European Space Agency (ESA) governments are expected to give final endorsement in March to a financial-reform package that will give the
agency new leeway in managing its budget.
The goal is to reduce red tape and put most of the agency’s budget practices in tune with the multi
year nature of space programs.
“The good thing about our budget process is that our member states commit to a program to its end,” ESA Director-General Jean-Jacques Dordain said during a Jan. 14 press briefing. “I am protected against the possibility of not having money to complete a program, and the member states are protected against budget overruns. But one consequence is that I have 57 budgets at ESA – a budget for each program. And each is watertight – I cannot transfer money from one to another. There is a total lack of flexibility.”
ESA governments agreed in principle in December 2005 to implement the reforms. A final decision is expected in March at a meeting of the agency’s ruling council.
Putting the package into place is the job of Ludwig Kronthaler, ESA’s director of resource management, who arrived at the agency in December 2006.
In a Jan. 16 briefing, Kronthaler said permitting ESA management to move money from budget to budget will help put an end to the occasional cash shortfalls the agency has witnessed in certain large programs over the years.
These shortfalls have occurred even as other ESA programs have had temporary cash surpluses. Sometimes, for example, shortfalls occur because contracts have not been signed and the money has not yet been released to industry.
Whatever the reason, ESA’s rules have prevented it from taking cash from a program in surplus to tide over another program. On several occasions, the agency has had to take out bank loans to cover a
said some costs will be incurred as the agency must keep close watch on how much money is taken from a program. ESA’s geographic-return policy, which guarantees that each government gets most of its investment back in the form of contracts to its domestic industry, requires that each program maintain its own budget.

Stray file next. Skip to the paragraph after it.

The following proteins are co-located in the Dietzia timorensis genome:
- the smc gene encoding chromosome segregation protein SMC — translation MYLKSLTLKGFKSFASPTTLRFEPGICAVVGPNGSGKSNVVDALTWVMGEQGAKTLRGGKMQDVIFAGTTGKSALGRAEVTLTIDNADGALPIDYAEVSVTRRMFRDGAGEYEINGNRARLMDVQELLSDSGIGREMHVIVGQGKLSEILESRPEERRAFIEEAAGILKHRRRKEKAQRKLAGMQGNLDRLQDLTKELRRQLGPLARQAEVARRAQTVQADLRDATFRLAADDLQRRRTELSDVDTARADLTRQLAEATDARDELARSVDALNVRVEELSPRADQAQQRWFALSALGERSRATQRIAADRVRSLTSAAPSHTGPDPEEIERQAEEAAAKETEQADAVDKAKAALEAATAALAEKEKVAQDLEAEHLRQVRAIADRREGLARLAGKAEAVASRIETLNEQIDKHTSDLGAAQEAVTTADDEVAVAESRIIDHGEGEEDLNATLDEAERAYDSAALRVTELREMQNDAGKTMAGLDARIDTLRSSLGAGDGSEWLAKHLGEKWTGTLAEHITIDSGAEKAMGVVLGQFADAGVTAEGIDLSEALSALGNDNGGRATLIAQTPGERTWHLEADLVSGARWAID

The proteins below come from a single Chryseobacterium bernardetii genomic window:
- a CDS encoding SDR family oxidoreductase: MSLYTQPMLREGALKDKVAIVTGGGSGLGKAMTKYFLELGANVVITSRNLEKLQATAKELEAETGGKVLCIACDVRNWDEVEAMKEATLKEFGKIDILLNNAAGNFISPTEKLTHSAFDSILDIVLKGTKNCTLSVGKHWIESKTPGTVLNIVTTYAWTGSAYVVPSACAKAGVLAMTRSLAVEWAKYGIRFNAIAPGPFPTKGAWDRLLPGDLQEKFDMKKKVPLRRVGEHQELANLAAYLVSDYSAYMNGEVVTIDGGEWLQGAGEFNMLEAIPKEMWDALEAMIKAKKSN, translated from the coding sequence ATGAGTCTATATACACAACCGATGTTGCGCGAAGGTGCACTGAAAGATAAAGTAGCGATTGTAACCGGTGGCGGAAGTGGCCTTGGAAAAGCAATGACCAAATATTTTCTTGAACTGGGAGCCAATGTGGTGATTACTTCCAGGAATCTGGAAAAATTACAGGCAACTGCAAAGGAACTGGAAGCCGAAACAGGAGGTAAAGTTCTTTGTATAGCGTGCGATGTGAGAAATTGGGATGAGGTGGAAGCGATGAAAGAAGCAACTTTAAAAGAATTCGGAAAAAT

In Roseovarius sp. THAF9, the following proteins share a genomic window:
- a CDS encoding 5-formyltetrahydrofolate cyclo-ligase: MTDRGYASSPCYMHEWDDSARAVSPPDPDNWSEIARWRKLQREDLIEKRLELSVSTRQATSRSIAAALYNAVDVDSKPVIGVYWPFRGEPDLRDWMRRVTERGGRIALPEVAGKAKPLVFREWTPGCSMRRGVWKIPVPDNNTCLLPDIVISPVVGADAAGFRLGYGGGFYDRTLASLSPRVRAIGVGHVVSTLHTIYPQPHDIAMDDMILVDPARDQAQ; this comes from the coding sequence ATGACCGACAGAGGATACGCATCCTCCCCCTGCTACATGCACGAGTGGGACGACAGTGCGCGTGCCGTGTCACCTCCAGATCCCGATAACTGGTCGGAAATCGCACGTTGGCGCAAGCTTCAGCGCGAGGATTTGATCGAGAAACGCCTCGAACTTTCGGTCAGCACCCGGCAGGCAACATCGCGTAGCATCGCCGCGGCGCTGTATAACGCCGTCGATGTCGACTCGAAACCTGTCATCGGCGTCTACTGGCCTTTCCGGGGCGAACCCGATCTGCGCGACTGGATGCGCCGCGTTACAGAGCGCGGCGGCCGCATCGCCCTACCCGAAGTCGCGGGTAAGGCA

But overall, Kronthaler said, the financial reform package will result in cost savings to ESA.
Beyond improving ESA’s internal cash-flow management, the financial reform
also is intended to make it easier for the agency to be a contractor to outside customers. The biggest example of this is the Galileo satellite-navigation project, in which ESA’s customer and paymaster is the executive commission of the 27-nation European Union.
Kronthaler said ESA and the commission are negotiating how to reflect certain ESA overhead charges in the Galileo budget. This has been a subject of debate in the past. On
�one occasion, ESA’s science program said its share of the budget to finance certain ESA facilities was too high given its use of those facilities.
said ESA and the commission will agree on what he called a “cost causation” principle, where charges incurred directly or indirectly by Galileo will be billed to the commission.
But there are some charges that all ESA program budgets must support even if the spending has no direct cause-and-
effect relationship within
a given program. “That would be the case for my salary, for example, or for the director-general’s office,” Kronthaler said.
In these cases, he said, the agency’s finance officers apply “the principle of solidarity” to affix charges.
�Under the priniciple of solidarity, a program such as Galileo is obliged to pay some portion of ESA’s overhead charges even when those charges are unrelated to the program. He said ESA
still is negotiating with the commission exactly how to implement this for Galileo.